Comet Lovejoys Long Ion Tail
Taken by Alan Dyer on January 16, 2015 @ City of Rocks State Park, NM
Click photo for larger image
  Camera Used: Canon Canon EOS 5D Mark II
Exposure Time: 120/1
Aperture: f/2.5
ISO: 1600
Date Taken: 2015:01:17 13:28:17
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These images from January 16 show just how marvellous Comet Lovejoys blue ion tail has become, at least to the eye of the camera. It now stretches back at least 15°, perhaps as much as 20° with averted imagination! :) Visually, the tail is easy to trace in binoculars at least 5° to 8°, though only in dark skies. I shot these from the City of Rocks State Park in New Mexico under near-perfect skies. These are stacks of 2-minute tracked exposures. One is with the 24mm lens and includes silhouettes of the rock formations and trees. The other is with a 50mm lens and is turned 90° so the comet is pointing down, perhaps a more natural orientation for casual viewers. However, in that photo north and up in the sky is to the left.
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Congratulations. Simply brilliant. A great image, a great field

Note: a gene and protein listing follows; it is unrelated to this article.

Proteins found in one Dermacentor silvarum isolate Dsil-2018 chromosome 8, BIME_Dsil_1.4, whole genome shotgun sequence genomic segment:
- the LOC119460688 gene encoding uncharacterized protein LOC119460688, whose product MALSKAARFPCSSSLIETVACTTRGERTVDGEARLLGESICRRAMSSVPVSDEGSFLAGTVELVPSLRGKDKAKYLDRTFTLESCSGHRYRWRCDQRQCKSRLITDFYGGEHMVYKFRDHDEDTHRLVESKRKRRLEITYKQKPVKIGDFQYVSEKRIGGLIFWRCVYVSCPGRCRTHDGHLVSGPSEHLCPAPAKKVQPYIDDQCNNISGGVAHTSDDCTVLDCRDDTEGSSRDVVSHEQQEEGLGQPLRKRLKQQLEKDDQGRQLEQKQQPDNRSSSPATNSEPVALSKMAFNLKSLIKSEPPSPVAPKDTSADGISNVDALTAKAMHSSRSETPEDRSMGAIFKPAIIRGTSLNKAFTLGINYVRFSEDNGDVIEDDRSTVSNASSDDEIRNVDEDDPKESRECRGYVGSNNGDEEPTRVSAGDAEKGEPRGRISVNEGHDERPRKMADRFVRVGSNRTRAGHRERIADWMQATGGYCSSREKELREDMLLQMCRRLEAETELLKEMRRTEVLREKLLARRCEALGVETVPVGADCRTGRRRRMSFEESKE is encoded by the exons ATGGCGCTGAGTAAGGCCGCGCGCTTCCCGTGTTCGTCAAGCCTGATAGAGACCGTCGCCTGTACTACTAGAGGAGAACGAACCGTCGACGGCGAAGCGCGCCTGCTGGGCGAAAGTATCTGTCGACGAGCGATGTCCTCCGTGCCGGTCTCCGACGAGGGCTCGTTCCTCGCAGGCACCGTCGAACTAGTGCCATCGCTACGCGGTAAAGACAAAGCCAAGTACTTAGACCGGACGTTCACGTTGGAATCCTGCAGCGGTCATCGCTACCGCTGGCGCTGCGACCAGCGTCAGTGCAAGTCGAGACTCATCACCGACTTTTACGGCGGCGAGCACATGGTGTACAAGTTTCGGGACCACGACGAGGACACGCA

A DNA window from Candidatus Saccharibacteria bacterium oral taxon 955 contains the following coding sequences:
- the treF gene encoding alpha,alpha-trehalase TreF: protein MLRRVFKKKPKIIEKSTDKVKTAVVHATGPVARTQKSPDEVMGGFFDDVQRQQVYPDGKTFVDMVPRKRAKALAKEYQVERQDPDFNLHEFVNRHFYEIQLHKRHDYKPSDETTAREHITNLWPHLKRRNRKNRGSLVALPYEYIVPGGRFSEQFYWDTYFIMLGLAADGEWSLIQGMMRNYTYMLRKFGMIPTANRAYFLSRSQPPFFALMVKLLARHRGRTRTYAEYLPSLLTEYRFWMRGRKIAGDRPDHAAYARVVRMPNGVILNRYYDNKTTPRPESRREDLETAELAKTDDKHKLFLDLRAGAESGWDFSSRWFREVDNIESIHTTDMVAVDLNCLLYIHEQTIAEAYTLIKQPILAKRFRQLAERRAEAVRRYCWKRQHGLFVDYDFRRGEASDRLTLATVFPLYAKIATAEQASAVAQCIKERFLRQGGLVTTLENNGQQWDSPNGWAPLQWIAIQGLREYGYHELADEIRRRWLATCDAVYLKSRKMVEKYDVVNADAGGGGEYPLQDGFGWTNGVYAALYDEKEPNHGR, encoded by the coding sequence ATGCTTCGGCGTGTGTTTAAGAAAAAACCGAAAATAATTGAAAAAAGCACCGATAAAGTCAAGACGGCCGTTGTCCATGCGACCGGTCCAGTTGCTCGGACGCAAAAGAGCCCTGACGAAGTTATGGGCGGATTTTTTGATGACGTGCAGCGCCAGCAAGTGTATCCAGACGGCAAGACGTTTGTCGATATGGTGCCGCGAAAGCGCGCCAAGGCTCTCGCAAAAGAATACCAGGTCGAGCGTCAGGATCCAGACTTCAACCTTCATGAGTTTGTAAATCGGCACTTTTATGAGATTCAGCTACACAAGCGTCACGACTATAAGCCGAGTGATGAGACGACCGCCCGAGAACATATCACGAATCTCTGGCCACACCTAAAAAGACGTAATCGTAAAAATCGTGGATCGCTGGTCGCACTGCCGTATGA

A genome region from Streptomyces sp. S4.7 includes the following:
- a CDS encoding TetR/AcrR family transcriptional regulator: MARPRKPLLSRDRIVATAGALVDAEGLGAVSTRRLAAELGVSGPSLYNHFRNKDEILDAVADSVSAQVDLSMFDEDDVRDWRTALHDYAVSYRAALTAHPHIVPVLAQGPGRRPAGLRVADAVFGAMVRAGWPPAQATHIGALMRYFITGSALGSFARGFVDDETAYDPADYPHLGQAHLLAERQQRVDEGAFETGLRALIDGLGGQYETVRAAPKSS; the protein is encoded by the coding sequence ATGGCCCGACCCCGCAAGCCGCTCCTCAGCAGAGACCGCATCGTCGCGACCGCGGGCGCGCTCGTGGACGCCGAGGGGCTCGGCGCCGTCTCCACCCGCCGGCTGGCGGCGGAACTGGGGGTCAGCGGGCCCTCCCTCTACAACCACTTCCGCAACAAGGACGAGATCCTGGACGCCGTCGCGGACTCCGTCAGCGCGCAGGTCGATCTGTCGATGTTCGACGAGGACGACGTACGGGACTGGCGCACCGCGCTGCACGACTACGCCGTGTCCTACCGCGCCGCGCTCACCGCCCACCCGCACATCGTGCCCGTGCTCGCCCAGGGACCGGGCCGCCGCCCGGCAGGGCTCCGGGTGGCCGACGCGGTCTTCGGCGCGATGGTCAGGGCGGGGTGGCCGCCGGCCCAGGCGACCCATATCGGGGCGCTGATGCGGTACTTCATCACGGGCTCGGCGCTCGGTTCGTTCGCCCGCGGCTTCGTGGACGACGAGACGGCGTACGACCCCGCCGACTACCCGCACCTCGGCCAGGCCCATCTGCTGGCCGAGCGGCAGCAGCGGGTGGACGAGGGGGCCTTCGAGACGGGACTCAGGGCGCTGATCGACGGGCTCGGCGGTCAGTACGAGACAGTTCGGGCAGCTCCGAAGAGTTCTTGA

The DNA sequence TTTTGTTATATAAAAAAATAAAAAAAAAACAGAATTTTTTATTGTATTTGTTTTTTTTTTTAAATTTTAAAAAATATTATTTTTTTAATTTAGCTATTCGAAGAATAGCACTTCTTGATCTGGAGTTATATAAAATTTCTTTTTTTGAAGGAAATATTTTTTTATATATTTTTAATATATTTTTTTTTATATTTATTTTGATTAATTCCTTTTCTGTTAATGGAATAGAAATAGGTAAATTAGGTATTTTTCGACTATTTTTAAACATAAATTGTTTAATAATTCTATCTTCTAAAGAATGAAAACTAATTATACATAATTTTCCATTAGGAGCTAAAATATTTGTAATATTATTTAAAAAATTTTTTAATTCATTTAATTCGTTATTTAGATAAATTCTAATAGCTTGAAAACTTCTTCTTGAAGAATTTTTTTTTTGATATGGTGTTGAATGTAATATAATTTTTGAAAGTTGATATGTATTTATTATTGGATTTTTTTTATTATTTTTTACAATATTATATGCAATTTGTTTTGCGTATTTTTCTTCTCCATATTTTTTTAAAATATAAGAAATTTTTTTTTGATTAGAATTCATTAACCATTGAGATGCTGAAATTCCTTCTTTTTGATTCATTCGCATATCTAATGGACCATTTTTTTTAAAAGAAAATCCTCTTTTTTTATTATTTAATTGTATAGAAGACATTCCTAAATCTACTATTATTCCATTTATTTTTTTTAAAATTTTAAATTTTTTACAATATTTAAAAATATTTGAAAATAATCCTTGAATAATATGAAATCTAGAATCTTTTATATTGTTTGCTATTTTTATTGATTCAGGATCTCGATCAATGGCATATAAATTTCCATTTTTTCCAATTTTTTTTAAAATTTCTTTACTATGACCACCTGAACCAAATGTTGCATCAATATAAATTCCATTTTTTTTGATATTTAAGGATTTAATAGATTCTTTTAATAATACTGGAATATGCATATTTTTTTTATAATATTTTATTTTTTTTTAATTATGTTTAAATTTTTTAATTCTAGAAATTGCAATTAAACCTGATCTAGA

Posted by jeanc567 2015-01-17 15:17:45
this is amazing. how many exposures is it?
Posted by etunar 2015-01-17 17:06:31

Beautiful documentation of Comet Lovejoy on your part.

I too have been taking longer tracked and guided time exposures in the past days when our rainy weather in the Northwest allows it here in Portland Oregon. I published a few here in recent days, Timothy Ferris even clicked Like on one of mine in my Facebook! As did Celestron Telescopes FB site. (;

Although I have taken simple star trail images over the years since my teens in the 1960s, eventually landing in Astronomy magazine in the early 1990s, I have now used a Sony NEX5 APSC mirrorless camera light sensor piggy-backed with antique telephoto lenses from my college days, now adapted to the Sony digital camera and tracking with a Celestron Nexstar 5i Cassegrain/Equatorial mount.

I am wondering if you might share what noise stacking procedures you use? Ill also look at your book today.

(*by the way,) Im the guy that wrote you a few years ago when Comet McNaught was in the evening sky from the US in daylight- we compared-exchanged emails about our experience of photographing the Total Solar Eclipse in February 1979. I have those images here with recent Comet Lovejoy- images are in chronology in time and over 300 count (about 100 per 4 large online pages, totaling 300.) >

Thanks again Alan, its always good to see your fine work here in Spaceweather, *and Im going to our local largest bookstore in the US here in Portland Oregon today to grab a copy of your book!

Mark Seibold, retired Artist-Astronomer, Portland Oregon
Posted by markseibold 2015-01-18 16:47:49
70 thumbs up
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